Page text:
By Mei Yee
The thing with learning is that you can learn at any age. I want to share with you an important lesson I learned recently.
The lesson I learned was to put my mental health before others. Some of you reading that may be thinking, “well duh,” while others may be thinking, “that is selfish.” I don’t mean that I will not help others in need. I just have recently learned it is okay to say no.
I have been spreading myself too thin lately to help others that I got to a point where I exploded. But I was the one who kept saying yes, even if I didn’t want to or couldn’t afford to. My mental health was decreasing. I became tired all the time.
The thing is, if I did say no or even hinted that I was going to say no, people would make me feel guilty until I gave in. Not everyone did this, and I am not making myself the victim in any way. I just like to keep the peace, as saying yes when I didn’t want to was easier than a fight.
I once had a supervisor write on my evaluation that I didn’t like conflict. I remember thinking, “well duh who does.” I finally understand what she meant. I don’t like it when, even if I am uncomfortable, I will do whatever to keep someone happy to keep the peace.
A former coworker of mine had a very dominant personality, which is the opposite of mine. If she was not happy about something, whether, with work or personal, she made sure the whole room knew and that if she wasn’t happy, we weren’t allowed to be.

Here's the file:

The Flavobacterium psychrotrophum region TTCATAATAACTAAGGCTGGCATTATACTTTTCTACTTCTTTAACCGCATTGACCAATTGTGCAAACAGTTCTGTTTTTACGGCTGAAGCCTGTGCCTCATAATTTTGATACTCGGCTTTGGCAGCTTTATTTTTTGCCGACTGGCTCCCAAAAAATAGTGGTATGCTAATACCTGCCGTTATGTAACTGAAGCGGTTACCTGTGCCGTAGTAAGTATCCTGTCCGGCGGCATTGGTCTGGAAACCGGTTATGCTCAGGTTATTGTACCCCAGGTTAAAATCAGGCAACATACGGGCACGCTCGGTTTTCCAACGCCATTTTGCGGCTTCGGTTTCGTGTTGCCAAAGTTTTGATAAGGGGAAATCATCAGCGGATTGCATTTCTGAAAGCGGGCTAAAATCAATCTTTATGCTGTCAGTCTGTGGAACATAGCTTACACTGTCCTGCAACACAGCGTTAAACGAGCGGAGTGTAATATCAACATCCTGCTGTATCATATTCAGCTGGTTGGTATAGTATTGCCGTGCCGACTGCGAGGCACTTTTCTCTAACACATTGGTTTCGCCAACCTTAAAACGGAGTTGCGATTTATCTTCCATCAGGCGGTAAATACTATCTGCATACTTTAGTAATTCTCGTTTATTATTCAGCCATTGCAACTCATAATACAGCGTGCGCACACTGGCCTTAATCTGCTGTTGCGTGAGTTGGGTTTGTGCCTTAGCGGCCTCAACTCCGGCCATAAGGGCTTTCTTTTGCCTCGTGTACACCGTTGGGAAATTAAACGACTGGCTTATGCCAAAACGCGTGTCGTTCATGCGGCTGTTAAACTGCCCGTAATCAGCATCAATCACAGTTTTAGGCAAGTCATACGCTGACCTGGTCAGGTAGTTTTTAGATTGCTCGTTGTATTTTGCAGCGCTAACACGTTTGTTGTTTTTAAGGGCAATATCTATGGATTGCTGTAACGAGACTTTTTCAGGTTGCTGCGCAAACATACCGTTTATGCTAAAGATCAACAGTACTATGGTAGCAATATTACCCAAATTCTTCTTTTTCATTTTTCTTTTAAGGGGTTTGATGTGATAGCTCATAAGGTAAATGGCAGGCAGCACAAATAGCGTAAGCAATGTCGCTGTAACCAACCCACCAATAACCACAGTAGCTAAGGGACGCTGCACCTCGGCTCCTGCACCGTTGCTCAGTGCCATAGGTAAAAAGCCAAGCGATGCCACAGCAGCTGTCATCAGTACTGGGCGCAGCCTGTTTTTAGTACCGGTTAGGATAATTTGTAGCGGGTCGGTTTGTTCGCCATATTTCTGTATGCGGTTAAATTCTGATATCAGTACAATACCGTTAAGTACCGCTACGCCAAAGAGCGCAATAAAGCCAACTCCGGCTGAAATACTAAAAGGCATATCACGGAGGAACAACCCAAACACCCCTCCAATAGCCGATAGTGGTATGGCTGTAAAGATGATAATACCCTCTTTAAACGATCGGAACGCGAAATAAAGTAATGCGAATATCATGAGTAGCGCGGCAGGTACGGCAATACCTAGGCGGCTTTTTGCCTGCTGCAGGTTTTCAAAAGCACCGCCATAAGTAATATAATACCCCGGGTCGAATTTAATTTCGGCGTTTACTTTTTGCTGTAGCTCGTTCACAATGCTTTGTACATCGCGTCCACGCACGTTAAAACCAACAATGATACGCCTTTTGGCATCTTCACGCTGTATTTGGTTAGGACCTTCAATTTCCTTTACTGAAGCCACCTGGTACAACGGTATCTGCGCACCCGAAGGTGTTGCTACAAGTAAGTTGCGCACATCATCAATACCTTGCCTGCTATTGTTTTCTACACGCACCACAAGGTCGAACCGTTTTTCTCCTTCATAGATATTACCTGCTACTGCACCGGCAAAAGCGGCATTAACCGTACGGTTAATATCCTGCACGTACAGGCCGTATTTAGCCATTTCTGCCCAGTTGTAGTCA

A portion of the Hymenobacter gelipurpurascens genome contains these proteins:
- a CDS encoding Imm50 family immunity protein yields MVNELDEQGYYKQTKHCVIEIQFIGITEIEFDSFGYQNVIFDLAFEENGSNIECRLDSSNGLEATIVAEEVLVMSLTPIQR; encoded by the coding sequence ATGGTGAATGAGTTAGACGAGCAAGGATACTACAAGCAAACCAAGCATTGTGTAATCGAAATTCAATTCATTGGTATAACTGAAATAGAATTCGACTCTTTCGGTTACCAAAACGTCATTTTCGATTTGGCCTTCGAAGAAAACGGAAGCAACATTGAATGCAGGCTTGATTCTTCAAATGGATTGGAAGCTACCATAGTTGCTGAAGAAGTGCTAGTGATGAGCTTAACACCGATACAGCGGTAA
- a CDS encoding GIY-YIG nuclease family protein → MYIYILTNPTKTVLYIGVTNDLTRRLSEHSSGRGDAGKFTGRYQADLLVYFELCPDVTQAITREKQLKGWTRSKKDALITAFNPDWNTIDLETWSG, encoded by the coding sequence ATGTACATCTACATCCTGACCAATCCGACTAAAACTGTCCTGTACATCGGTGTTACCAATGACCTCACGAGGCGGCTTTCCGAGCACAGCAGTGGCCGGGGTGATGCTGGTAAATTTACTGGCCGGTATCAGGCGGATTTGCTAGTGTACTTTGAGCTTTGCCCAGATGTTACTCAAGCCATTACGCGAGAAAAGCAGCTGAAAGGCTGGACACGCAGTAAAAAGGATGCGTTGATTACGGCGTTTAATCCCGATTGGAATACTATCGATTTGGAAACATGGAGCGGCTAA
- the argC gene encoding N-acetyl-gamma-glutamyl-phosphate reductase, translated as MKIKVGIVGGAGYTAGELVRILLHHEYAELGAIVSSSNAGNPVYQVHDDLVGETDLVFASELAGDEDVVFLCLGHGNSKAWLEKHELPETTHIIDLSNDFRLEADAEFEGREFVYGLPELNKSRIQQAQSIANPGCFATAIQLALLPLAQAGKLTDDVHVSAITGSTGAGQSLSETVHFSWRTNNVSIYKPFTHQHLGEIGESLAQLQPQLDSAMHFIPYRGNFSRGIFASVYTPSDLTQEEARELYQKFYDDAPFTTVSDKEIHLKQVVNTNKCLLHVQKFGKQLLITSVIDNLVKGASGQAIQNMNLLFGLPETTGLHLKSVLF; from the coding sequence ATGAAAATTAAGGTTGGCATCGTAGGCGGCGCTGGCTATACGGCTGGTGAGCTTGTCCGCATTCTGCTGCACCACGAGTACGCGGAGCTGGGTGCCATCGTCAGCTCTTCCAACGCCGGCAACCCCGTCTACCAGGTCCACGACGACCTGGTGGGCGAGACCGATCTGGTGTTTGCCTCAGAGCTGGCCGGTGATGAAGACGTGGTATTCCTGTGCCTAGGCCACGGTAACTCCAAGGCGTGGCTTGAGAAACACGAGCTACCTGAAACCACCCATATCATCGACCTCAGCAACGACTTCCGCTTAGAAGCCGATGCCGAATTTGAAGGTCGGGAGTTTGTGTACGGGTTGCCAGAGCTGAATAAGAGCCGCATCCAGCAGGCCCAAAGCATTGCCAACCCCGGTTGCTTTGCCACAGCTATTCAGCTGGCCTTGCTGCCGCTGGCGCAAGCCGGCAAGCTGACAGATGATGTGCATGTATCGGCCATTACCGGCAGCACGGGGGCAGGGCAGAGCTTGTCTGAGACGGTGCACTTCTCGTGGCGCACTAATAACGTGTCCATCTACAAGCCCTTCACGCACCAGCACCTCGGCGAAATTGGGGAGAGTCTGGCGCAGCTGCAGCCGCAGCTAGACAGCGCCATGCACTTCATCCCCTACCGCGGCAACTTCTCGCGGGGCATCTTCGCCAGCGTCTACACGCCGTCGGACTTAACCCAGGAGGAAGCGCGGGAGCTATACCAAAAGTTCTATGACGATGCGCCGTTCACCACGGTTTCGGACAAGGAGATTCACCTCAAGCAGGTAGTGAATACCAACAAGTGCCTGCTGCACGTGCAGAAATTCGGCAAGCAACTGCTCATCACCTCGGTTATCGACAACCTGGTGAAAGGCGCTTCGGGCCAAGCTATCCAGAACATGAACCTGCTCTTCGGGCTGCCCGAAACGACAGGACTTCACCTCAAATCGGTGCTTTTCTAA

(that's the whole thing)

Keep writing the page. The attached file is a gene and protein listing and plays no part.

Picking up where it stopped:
She would often come to me to vent about things, which was fine. But it was like she was searching for me to fix it for her. And I wasn’t a “true friend” unless I did. So, I did what I could to keep her happy, so then the whole team could be happy. Before the pandemic, our team of four shared an office. It was a big office, so we weren’t cramped or anything. But I slowly suffered from doing this. As I slowly tried to distance myself from her, she latched on more and became even more overpowering for me.
My boss noticed this, and this is what she meant by not liking conflict. And she tried to put an end to it. She flat-out told this coworker to stop bullying me. Then, the coworker would come to me upset and ask if she thought I was bullying her. I wanted to keep her happy, so there wouldn't be a fight. So I said, “well, I never said those words.” Because at the time, I hadn’t.
However, had I said no to her at times, things wouldn’t have exploded as they did. There would have been more boundaries between us. I wouldn’t have been so mentally tired. I loved my job initially, but it got to a point where I didn’t want to go because I didn’t want to have to deal with her.
Also I realized it is not my job to fix others, I can be there for them and support them, but I cannot fix them.
The silver lining was that I found the job I have now and was able to quit the other job. As much as I loved that job, I love this one even more!
So ... it is okay to say no. It is okay to set boundaries for your own mental sanity!
I won't stop helping people, but I have learned to put my own mental health first.